This review may contain spoilers. I can handle the truth.
sexy_rory’s review published on Letterboxd :
This review may contain spoilers.
A woman, on her hands and knees, attempts to scrub away the rain that has poured in from the storm outside. The woman (a mother? A wife? A maid?) shuts the open door from which the water has entered, before deciding to re-open it and allow the rain to continue it’s original trajectory. She sits silently and watches as, once again the water begins to flood. And so, begins Tokyo Sonata, a bleak and blackly comic portrait of the Japanese family patriarchy in deep disarray.
The working man is disposable. In a world of corporatism where the free market is king, what’s one more man fired? When we first meet family patriarch Ryûhei Sasaki he is being disposed of. ‘What skills do you have to accompany us in the future?’, his boss asks. The answer is none, in the next scene he collects his things and is cast out like Adam from the garden of Eden doomed to the streets of a Japan in which his new lowly position of unemployed makes him less than dirt. Director Kiboyashi Kurosawa is famous for disturbing psychological horrors, most notably his ghostly masterpiece 'Kairo'. Here he views unemployment through the lens of a horror maestro, causing what may have been a paint by the numbers family-drama to transform into a nightmarish Hades of unemployment lines, thankless jobs and menial tasks.
A dry streak of irony and pitch-black humour help to balance the films weighty-tone. At one point Sasaki meets an old school friend Kurosu, also recently unemployed. Terrified of letting his wife know of his current working position, Kurosu has kept up an elaborate lie in which he receives fake phone calls 4 times an hour. There is also a rather surreal segment in which Sasaki’s wife (the ‘maid’ from earlier) begins an incendiary relationship with a bumbling thief who had previously attempted to take her hostage. If it all sounds rather melodramatic, that’s because, in a way, it very much is, however in the hands of Kurosawa he is able to transform these character’s actions from an outlandish farce and into a very tragic and very real calamity.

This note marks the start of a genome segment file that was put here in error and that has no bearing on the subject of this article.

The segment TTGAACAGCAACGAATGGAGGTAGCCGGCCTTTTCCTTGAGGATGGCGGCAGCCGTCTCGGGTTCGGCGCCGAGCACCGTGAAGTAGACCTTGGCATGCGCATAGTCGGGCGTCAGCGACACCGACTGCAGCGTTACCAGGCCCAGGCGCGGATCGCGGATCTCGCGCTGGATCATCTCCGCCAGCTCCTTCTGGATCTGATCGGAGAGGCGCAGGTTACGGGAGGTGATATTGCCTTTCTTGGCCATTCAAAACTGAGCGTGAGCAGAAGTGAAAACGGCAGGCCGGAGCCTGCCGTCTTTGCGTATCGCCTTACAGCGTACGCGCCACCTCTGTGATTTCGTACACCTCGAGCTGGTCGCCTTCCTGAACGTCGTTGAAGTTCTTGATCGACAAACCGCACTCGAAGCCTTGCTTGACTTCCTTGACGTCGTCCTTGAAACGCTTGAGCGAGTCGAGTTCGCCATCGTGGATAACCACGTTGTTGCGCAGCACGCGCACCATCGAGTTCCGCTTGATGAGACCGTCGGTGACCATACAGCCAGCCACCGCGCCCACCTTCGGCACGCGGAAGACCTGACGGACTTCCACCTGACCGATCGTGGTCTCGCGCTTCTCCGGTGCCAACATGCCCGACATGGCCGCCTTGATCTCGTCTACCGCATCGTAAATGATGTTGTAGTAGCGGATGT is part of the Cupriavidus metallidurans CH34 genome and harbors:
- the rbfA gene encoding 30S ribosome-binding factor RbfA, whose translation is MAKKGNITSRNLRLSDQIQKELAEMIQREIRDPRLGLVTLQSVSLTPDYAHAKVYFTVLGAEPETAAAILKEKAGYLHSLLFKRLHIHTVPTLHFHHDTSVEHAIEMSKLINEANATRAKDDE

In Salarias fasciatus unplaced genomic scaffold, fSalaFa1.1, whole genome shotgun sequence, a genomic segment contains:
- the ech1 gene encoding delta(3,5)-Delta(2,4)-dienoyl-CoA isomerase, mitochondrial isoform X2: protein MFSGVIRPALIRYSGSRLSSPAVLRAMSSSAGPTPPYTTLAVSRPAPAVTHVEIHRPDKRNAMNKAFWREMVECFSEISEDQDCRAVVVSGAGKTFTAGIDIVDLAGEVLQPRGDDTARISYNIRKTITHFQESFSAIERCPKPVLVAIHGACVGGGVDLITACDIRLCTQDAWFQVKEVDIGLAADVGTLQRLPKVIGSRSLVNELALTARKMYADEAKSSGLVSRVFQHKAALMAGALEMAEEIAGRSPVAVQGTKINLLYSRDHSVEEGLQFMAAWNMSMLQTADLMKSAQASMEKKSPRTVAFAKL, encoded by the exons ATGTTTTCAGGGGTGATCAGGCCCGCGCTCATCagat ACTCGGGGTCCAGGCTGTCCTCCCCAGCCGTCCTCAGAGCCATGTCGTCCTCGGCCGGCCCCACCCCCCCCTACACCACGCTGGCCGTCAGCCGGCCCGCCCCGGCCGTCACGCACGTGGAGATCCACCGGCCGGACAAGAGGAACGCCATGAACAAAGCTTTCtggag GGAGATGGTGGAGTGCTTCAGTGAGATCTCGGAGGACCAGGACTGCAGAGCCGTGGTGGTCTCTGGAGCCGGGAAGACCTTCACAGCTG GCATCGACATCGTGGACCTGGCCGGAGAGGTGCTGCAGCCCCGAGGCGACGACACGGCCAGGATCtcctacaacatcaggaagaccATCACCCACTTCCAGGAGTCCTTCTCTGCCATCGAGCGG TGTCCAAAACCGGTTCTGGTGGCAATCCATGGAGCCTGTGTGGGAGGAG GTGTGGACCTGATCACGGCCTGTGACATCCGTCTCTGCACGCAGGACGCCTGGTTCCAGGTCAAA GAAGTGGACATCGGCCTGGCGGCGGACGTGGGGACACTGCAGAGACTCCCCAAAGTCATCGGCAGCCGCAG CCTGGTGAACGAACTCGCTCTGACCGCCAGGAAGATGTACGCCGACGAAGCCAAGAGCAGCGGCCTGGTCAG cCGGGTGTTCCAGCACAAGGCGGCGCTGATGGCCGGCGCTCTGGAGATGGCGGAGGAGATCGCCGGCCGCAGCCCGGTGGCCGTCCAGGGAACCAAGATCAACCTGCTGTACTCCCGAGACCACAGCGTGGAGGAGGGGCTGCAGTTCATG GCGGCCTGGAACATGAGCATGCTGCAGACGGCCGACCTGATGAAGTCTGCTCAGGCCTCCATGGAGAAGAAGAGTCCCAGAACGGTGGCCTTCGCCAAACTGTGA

As always Kurosawa’s sense of framing is impeccable. Mise en scène is used effectively to establish key themes which feed into the over-arching narrative, for example we see at one point, a succession of schoolkids walking to school slowly merge into the path of the businessmen walking to work. The sound design is also excellent too, by using music sparsely, Kurosawa is able to create highly emotional moments to scenes that would be otherwise very understated. For example at one point, Sasaki pleads with some omnipotent power to let him be able to 'start again'. His cries are accompanied by the deeply moving yet subtle hum of a droning violin. It’s a key and heartbreaking point in the film and one made all the more devastating by Kurosawa's subtle direction.
Sasaki is a pitiful character and one portrayed brilliantly by the very talented Teruyuki Kagawa who can be seen playing a vicious serial-killer in Kurosawa’s 2016 horror 'Creepy', it’s a testament to his range that he can play both characters with such superb realism. Over the course of the film Sasaki’s predicament becomes increasingly desperate and his mannerisms and behaviours in turn, grown increasing childish, at one point when challenged by his youngest son, he accidentally pushes him down the stairs in the same careless manner a child may break their toy.
In a satire of Japan’s current situation, Tokyo Sonata is brilliant and ruthless, in the context of an enjoyable film, perhaps many will find Sonata heads to far down an incredibly bleak rabbit hole that it fails to re-emerge in the films intended (albeit only some-what) hopeful ending. It is also a scathing critique of the Japanese people’s current social attitudes, be those attitudes surrounding the military, schooling, or the ever increasing threat of Americanised western influence. Either one, Sonata goes straight for the jugular. I found it thrilling.